NATO has warned that European countries may have to face living in a new reality following the scrapping of the long-standing nuclear treaty between Russia and the United States.
In the latest chapter of the war of words over the treaty, the alliance's Secretary General said despite the dismantling of the agreement, NATO's commitment to shared defence remained strong.
Speaking at a Brussels commemoration event for the September 11 attacks, Jens Stoltenberg said Europe needs to prepare for a world where Russia could place nuclear-capable missiles on its doorstep.
"What we are doing in NATO now is that we are adapting to a world without the INF Treaty, with more Russian missiles," he said.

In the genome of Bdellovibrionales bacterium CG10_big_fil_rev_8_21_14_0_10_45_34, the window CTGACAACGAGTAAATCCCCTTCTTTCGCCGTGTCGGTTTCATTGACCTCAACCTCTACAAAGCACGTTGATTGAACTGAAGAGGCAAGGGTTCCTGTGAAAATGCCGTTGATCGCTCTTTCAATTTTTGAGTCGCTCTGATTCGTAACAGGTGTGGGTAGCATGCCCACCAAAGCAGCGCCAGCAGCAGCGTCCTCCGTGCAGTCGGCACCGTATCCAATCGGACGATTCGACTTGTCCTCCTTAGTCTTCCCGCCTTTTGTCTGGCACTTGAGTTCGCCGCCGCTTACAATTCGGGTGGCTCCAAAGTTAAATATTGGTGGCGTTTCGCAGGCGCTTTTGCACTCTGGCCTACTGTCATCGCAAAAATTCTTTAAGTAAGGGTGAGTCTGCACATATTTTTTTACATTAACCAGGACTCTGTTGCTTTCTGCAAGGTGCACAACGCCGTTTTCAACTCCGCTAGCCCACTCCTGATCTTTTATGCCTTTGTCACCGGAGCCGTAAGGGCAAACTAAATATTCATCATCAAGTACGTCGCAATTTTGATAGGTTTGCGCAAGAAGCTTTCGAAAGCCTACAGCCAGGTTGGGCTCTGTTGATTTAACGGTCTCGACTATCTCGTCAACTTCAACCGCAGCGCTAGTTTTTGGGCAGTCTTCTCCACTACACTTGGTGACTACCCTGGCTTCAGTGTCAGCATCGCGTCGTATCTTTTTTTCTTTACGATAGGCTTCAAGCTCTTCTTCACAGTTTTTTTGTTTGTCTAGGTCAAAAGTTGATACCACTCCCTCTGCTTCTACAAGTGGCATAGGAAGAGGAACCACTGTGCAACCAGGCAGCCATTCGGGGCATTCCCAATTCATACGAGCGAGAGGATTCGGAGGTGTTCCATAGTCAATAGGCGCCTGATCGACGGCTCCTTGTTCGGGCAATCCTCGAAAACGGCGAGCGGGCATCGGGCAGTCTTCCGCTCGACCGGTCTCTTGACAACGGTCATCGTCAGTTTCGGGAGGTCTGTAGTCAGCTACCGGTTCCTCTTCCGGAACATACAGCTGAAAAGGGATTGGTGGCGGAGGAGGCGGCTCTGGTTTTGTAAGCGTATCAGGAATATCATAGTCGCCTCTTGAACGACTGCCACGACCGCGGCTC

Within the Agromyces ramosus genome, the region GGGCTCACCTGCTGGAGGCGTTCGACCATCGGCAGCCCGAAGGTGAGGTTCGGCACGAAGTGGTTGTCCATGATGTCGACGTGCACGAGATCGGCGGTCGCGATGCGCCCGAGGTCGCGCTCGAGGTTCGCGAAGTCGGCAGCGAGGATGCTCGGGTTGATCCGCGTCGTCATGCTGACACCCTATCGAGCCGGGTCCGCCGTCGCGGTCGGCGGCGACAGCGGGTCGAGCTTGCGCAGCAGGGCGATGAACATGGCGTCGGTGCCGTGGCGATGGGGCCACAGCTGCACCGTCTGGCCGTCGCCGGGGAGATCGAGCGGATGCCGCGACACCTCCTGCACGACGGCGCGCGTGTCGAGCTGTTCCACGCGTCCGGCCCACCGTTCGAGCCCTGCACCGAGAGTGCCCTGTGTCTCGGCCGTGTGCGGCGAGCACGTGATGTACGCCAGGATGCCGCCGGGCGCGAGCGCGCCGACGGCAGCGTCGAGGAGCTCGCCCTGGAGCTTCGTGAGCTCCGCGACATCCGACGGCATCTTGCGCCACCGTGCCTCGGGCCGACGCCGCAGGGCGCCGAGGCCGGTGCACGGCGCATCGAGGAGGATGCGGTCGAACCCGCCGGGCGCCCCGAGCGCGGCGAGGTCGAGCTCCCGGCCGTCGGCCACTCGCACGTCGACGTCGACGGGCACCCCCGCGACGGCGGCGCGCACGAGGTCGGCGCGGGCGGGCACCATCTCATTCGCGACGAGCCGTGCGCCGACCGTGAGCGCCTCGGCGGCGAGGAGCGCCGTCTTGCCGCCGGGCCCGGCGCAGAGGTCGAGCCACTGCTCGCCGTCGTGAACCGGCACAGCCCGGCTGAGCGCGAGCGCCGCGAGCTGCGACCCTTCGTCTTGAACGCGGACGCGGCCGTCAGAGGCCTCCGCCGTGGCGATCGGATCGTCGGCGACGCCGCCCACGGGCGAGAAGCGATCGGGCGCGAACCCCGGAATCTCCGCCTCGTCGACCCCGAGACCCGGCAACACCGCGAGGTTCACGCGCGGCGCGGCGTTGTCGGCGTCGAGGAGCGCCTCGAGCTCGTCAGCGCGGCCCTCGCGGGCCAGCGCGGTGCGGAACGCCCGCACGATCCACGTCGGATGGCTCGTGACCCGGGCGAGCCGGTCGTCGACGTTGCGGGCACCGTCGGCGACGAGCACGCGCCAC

"We will do that in a coordinated, in a defensive way, but we have to make sure that we maintain credible defence also in a world where the INF treaty doesn't exist anymore and where Russia has deployed new nuclear-capable missiles in Europe."
The United States formally withdrew from the Cold War-era Intermediate-Range Nuclear Forces Treaty (INF) on August 2, after accusing Moscow of violating it, a charge dismissed by the Kremlin.
The pact had prohibited land-based missiles with a range of 310-3,400 miles, reducing the ability of both countries to launch a nuclear strike at short notice.